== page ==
[arin-ppml] The Library Book Approach to IPv4 Scarcity
JOHN at egh.com
Wed Nov 12 19:02:50 EST 2008
On Wed, 12 Nov 2008, Ted Mittelstaedt wrote:
[I think Chris Grundemann wrote the "> >" stuff]
> > entry). In other words, we must maintain open access to the
> > IPv4 Internet until the IPv6 Internet is a truly viable
> > replacement for the community at large (enterprise,
> > education, end user, etc).
> Sure, people who SERVE files out on websites and who make other
> services available had jolly well best get their act together and
> make sure their software runs on IPv6, pronto. But I don't have
> any sympathy for any of those people who are caught with their
> figurative pants down. They are being PAID by their customers to
> know what they are doing!!
How the hell am I supposed to do that as a software developer when
A) I can't get IPv6 space from ARIN and B) I can't get it from my ISP?
(I have a legacy class C, so I'm fine for IPv4.)
> Could you be more specific on this barrier of entry thing?
I've tried several times to get IPv6 set up on our LAN. Each
time I run into the immediate barrier that I can't get IPv6 address
Use the IPv6 equivalent of RFC1918, say some. No, that's been
abandoned, say others. Get it from ARIN. No, we're too small.
(Under current rules, the most we could legitimately qualify for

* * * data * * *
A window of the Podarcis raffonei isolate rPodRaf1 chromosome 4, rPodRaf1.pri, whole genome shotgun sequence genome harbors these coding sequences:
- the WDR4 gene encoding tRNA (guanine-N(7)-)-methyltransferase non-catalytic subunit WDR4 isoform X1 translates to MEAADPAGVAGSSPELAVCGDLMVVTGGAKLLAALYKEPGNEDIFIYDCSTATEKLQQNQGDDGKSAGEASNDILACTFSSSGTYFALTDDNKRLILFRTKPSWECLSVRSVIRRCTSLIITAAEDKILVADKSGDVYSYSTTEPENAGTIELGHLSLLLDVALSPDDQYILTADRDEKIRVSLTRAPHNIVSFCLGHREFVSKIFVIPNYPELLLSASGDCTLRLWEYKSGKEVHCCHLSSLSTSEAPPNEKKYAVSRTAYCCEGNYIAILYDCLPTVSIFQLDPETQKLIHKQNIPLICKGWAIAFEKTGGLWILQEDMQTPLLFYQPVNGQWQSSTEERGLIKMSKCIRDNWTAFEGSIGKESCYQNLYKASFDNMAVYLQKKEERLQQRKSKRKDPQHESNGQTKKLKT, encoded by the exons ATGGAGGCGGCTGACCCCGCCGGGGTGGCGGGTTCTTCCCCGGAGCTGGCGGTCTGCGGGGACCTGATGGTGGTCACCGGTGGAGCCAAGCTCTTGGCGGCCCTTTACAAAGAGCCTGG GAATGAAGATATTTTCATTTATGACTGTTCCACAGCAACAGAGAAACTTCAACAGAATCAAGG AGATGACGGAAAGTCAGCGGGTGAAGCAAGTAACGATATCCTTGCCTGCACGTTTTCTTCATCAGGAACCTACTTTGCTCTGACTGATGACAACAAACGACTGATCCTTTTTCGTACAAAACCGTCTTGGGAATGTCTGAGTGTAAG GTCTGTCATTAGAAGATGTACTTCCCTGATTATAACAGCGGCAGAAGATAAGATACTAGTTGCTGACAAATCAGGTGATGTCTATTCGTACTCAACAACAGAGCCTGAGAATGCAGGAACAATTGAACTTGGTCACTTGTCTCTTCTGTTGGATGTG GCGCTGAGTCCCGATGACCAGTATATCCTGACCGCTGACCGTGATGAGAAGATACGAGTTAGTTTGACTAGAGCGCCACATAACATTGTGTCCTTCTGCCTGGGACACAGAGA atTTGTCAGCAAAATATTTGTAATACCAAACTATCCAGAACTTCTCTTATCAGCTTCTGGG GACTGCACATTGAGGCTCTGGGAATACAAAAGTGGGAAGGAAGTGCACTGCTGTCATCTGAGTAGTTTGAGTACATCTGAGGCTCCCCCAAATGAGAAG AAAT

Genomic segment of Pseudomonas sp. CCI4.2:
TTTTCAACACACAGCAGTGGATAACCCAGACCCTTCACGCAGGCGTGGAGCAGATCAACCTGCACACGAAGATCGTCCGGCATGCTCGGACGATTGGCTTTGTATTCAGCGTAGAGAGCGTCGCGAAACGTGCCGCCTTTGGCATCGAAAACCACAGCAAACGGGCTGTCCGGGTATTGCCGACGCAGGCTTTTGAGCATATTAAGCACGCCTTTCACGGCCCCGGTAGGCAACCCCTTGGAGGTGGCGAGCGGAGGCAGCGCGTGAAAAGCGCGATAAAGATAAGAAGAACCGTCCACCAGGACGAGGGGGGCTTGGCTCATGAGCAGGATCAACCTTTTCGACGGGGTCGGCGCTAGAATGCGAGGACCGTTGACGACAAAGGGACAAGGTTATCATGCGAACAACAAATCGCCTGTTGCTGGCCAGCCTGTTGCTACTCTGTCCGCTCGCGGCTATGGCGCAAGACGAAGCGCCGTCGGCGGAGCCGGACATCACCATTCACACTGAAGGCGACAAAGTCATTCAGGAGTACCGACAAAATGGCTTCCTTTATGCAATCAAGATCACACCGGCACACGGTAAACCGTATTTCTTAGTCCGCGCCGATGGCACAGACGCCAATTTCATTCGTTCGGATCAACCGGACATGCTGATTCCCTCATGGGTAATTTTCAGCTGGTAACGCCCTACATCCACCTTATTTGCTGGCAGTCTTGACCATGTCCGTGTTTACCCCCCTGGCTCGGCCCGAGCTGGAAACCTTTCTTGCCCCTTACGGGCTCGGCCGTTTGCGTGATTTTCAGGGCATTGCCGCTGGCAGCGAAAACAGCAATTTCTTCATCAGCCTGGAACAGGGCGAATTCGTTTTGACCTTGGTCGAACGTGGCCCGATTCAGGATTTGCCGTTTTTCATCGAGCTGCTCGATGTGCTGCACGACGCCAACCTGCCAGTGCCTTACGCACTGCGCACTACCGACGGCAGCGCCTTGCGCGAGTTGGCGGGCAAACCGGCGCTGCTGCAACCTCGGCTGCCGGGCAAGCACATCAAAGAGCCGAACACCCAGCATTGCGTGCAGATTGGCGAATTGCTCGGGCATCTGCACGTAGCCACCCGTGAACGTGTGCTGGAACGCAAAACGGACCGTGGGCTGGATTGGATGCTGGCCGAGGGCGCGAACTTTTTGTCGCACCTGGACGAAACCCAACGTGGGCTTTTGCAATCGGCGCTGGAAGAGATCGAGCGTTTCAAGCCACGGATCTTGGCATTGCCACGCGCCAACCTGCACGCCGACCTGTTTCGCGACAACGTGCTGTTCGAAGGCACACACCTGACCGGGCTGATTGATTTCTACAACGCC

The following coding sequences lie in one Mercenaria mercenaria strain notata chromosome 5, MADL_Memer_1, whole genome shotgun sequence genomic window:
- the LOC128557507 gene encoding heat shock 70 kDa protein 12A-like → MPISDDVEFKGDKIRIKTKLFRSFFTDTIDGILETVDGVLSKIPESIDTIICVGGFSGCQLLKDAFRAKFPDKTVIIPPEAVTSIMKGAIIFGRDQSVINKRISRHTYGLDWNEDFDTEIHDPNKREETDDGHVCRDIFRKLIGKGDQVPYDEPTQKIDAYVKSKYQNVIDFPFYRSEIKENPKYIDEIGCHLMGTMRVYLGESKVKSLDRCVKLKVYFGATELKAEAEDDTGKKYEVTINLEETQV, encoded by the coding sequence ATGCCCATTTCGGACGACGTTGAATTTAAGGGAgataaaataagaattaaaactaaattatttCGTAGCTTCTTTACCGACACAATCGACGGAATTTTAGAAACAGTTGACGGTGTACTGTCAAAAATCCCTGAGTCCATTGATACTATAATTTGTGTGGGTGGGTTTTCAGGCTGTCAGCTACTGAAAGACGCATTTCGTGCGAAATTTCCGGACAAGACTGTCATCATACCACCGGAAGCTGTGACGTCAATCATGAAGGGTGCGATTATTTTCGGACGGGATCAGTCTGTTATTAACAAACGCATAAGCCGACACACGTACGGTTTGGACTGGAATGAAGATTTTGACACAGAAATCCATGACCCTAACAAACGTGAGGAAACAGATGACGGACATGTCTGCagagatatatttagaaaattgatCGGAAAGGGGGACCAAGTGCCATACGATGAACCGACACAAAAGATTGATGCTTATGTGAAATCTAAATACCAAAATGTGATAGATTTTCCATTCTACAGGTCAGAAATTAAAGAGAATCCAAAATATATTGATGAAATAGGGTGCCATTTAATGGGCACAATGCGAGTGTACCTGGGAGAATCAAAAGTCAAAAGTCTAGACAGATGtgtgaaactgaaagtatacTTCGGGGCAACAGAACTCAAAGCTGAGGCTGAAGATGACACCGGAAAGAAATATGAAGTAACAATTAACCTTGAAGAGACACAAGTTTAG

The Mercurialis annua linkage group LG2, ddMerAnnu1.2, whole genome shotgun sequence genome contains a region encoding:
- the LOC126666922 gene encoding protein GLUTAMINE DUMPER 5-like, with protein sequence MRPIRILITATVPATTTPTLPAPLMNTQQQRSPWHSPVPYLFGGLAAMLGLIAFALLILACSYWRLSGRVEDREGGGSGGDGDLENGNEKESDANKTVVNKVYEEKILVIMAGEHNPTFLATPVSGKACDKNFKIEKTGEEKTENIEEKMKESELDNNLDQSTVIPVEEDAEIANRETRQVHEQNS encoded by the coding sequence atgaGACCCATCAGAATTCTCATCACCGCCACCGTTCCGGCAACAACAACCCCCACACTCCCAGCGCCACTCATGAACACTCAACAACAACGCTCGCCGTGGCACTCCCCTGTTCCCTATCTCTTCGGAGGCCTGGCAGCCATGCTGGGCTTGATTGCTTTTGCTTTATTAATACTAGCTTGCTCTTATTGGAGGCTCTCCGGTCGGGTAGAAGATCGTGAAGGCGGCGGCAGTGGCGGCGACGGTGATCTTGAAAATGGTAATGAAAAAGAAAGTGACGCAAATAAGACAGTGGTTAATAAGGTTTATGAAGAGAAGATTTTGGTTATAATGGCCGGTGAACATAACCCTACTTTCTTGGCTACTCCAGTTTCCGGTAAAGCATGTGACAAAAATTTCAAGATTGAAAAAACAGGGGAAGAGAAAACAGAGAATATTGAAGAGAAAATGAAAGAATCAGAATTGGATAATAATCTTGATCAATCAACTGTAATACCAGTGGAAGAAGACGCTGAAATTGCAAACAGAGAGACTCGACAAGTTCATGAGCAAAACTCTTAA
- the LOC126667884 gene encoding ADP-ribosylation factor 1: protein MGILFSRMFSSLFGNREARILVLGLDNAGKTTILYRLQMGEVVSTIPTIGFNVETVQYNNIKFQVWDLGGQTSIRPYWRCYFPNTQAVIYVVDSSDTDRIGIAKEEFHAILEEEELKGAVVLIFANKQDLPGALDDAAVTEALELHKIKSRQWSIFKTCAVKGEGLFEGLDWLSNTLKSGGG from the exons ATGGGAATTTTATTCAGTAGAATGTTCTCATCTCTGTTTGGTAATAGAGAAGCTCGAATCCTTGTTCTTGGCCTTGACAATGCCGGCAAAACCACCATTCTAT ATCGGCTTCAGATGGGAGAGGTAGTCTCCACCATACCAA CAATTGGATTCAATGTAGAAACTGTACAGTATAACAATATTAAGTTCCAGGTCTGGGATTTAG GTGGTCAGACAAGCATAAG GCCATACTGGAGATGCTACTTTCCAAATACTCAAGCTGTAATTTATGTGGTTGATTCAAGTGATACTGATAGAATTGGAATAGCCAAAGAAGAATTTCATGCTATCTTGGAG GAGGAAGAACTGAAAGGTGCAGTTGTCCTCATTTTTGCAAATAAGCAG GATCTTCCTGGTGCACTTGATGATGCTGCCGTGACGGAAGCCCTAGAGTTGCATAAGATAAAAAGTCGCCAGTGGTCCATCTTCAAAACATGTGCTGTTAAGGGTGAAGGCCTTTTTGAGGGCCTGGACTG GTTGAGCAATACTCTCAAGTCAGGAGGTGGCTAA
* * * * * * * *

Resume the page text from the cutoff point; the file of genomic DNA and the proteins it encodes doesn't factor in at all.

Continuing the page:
of IPv4 is a /24 (what we have), and since we don't qualify for
a /22, we can't get IPv6 from ARIN.) Sign the LRSA and start
paying, and then you can get it. No, not as far as I can tell...
We are still too small. Get it from your ISP. Our ISP (Verizon)
doesn't appear to offer IPv6 and there are 0 hits searching their
web site for it.
The only viable strategies seem to be 1) to make up something out
of whole cloth and hope that when IPv6 eventually becomes viable
and we get interconnected, the whole thing doesn't crumble to
oblivion because there are way too many "pirated" addresses out
there or 2) to wait for everyone else to do something first and
eventually play catchup.
> The job that takes the longest is the one that is never started.
> Step 1 is getting IPv6 DEPLOYED at all of the top and mid-tier
> networks BEFORE IPv4 runout occurs.
> I do not believe that it is possible to hold the moral high ground
> here and on one hand tell people that they must deploy IPv6 now
> because it's the right thing to do, and on the other hand, work
> at prolonging IPv4.
> When the day comes that every ISP in business can call up their
> peers and say "Turn on native IPv6 routing to us" then I think
> we can turn our attention to trying to make a supply of IPv4
> available to the little small guys who have decided to get out of
> the rat race, stay on IPv4, and just allow their ISP businesses to
> gracefully die away.
Evans Griffiths & Hart, Inc.
781-861-0670 ext 539
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